Rich Chinese tourists flock to the small city of Lucerne in Switzerland to purchase watches with price tags ranging from $1000 to $100,000 and more. The spokesman for Bucherer, the biggest seller of watches in Lucerne, says that the country is a “dream destination” for these tourists and that part of their dream is to buy a beautiful watch. The company has been working with the Swiss Tourism Board since to increase the number of tourists and have been targeting the Chinese market since the 1990s. President of the Swiss-Chinese chamber of commerce, Kurt Haerri, says that Chinese tourists visit Lucerne with the primary goal of buying watches, and that the number of Chinese tourists is set to grow even further. Other countries are also benefiting from Chinese tourists’ desire for luxury watches. UK watch-making company, Bremont, sells high-end watches that take two years to make and are worth up to $30,000. Co-founder Giles English says that the appetite of Chinese tourists for purchasing Bremont products is “unbelievable”.
3. Designer Clothes – up to $5,000
Chinese tourists are attracted by prices that can be up to 30% cheaper than at home, largely due to tax refunds and the strength of the Chinese currency. Shoppers will seek out classic, name-brand clothing such as Hermes silk scarves (which can cost $800 or more) and Burberry trench coats (which can cost over $2000 each). Designer stores all over the world are adjusting the way they target this new breed of tourists and meet their demands. Harrods, which is a huge, high-end retailer in London, now has 70 staff members who can speak Mandarin. On top of that, they offer a personal shopping and concierge service for Mandarin shoppers and they also accept payment via China UnionPay, which is China’s bankcard network.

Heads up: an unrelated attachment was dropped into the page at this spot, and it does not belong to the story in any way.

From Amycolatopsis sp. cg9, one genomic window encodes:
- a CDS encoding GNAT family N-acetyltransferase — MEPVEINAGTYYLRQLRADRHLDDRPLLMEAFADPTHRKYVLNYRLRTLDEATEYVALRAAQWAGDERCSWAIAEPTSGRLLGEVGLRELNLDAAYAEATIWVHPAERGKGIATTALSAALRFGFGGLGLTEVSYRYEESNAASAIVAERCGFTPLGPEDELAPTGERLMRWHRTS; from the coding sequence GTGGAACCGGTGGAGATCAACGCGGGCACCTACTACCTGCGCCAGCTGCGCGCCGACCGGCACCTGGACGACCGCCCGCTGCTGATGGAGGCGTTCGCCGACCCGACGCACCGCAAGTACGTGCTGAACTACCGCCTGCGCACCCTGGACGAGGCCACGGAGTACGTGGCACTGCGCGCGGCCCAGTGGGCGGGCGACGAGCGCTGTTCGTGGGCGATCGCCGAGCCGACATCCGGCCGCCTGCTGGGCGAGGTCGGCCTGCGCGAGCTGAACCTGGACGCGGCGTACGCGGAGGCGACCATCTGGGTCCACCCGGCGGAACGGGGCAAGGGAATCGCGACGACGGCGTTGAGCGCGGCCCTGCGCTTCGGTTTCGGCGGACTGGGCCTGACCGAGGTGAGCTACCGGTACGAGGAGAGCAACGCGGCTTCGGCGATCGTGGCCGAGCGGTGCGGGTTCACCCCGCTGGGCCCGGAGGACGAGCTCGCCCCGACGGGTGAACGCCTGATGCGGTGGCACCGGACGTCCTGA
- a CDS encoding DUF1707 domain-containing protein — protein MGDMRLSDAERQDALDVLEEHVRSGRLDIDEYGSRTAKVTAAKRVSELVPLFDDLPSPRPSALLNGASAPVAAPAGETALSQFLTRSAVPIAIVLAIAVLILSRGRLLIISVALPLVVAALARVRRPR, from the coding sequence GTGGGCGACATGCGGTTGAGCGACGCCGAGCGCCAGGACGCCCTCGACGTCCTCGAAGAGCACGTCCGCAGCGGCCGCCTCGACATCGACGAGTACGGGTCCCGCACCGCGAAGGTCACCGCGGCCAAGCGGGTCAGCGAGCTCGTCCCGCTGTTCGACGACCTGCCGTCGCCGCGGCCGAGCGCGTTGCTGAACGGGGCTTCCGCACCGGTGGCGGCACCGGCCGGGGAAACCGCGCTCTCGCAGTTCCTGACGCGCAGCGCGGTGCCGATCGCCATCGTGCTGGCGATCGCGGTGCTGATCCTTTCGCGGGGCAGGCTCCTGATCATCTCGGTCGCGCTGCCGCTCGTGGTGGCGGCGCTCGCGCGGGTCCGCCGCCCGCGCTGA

2. First Class Travel – $12,000 Beijing to New York
Research by China Elite Focus shows there are more than a million luxury Chinese tourists who prefer to fly first class or business class. Air China now offers 11 flights per week from Beijing to New York. This is the only airline that has first-class service on this route. Round-trip flights for one adult return between Beijing and New York would cost approximately $12,000. This includes 180-degree, lie-flat seats with the ultimate level of privacy. Upholstery is made of natural wool and leather. Each guest gets a touch-screen TV and noise-cancelling headphones. A wardrobe and extra storage areas are available too. Other airlines are jumping on the bandwagon and upping their luxury offerings for Chinese tourists. Lufthansa first-class flights from Hong Kong to Frankfurt now including a full-length, window-side bed alongside the seat.
1. Holiday Homes – $300,000 and up
Chinese tourists have started buying property, mainly holiday homes, in international destinations outside of traditional spots such as London and New York. Two of the biggest emerging markets among Chinese property buyers are Germany and Belgium. Belgian property sales, for example, were 20 times higher last year than the year before and were worth $453 million. Chinese buyers account for a large number of those sales. Florida in the United States is also a very popular destination, with Chinese buyers attracted by the idea of having a vacation home somewhere near the beach in Miami or near Disney World in Orlando. With property prices rising around the world, Chinese tourists are expected to spend even more of their cash on international vacation homes in the coming years.